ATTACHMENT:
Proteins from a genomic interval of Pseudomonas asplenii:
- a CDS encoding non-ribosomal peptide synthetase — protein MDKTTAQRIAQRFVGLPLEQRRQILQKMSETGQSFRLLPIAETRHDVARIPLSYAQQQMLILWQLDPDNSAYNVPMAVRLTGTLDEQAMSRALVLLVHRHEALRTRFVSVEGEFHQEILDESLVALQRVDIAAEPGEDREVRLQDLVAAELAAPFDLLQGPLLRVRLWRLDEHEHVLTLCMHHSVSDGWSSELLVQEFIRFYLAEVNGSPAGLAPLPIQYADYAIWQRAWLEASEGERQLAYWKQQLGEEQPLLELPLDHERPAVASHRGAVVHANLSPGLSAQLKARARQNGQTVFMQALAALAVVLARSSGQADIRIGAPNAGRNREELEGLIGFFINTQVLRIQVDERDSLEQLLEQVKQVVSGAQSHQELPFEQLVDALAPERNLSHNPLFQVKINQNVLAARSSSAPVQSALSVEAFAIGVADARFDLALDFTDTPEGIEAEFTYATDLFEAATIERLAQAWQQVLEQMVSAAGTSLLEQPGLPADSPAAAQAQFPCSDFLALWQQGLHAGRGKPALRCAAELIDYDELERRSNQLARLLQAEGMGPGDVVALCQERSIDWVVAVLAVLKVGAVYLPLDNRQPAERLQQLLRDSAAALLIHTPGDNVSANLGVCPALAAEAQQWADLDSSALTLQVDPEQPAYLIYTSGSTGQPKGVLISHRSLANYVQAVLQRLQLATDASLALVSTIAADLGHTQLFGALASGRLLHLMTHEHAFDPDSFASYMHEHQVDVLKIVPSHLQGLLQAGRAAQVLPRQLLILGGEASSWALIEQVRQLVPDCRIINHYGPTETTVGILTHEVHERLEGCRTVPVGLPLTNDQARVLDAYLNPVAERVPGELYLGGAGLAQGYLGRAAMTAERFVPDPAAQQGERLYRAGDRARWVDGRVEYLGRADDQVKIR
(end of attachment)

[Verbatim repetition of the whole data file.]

Proteins from a genomic interval of Pseudomonas asplenii:
- a CDS encoding non-ribosomal peptide synthetase — protein MDKTTAQRIAQRFVGLPLEQRRQILQKMSETGQSFRLLPIAETRHDVARIPLSYAQQQMLILWQLDPDNSAYNVPMAVRLTGTLDEQAMSRALVLLVHRHEALRTRFVSVEGEFHQEILDESLVALQRVDIAAEPGEDREVRLQDLVAAELAAPFDLLQGPLLRVRLWRLDEHEHVLTLCMHHSVSDGWSSELLVQEFIRFYLAEVNGSPAGLAPLPIQYADYAIWQRAWLEASEGERQLAYWKQQLGEEQPLLELPLDHERPAVASHRGAVVHANLSPGLSAQLKARARQNGQTVFMQALAALAVVLARSSGQADIRIGAPNAGRNREELEGLIGFFINTQVLRIQVDERDSLEQLLEQVKQVVSGAQSHQELPFEQLVDALAPERNLSHNPLFQVKINQNVLAARSSSAPVQSALSVEAFAIGVADARFDLALDFTDTPEGIEAEFTYATDLFEAATIERLAQAWQQVLEQMVSAAGTSLLEQPGLPADSPAAAQAQFPCSDFLALWQQGLHAGRGKPALRCAAELIDYDELERRSNQLARLLQAEGMGPGDVVALCQERSIDWVVAVLAVLKVGAVYLPLDNRQPAERLQQLLRDSAAALLIHTPGDNVSANLGVCPALAAEAQQWADLDSSALTLQVDPEQPAYLIYTSGSTGQPKGVLISHRSLANYVQAVLQRLQLATDASLALVSTIAADLGHTQLFGALASGRLLHLMTHEHAFDPDSFASYMHEHQVDVLKIVPSHLQGLLQAGRAAQVLPRQLLILGGEASSWALIEQVRQLVPDCRIINHYGPTETTVGILTHEVHERLEGCRTVPVGLPLTNDQARVLDAYLNPVAERVPGELYLGGAGLAQGYLGRAAMTAERFVPDPAAQQGERLYRAGDRARWVDGRVEYLGRADDQVKIR